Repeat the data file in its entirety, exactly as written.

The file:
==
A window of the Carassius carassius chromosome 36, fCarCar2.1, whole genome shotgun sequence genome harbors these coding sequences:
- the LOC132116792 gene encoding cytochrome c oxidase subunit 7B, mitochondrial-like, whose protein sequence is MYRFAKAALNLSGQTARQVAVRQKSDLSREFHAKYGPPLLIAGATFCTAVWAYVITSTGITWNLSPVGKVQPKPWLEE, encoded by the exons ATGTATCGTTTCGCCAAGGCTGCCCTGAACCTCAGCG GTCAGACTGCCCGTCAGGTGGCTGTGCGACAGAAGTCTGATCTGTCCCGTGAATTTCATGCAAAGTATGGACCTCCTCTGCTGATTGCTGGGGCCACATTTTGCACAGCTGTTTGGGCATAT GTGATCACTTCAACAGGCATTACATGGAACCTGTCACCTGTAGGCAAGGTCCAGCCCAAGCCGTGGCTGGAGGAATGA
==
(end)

A window of the Carassius carassius chromosome 36, fCarCar2.1, whole genome shotgun sequence genome harbors these coding sequences:
- the LOC132116792 gene encoding cytochrome c oxidase subunit 7B, mitochondrial-like, whose protein sequence is MYRFAKAALNLSGQTARQVAVRQKSDLSREFHAKYGPPLLIAGATFCTAVWAYVITSTGITWNLSPVGKVQPKPWLEE, encoded by the exons ATGTATCGTTTCGCCAAGGCTGCCCTGAACCTCAGCG GTCAGACTGCCCGTCAGGTGGCTGTGCGACAGAAGTCTGATCTGTCCCGTGAATTTCATGCAAAGTATGGACCTCCTCTGCTGATTGCTGGGGCCACATTTTGCACAGCTGTTTGGGCATAT GTGATCACTTCAACAGGCATTACATGGAACCTGTCACCTGTAGGCAAGGTCCAGCCCAAGCCGTGGCTGGAGGAATGA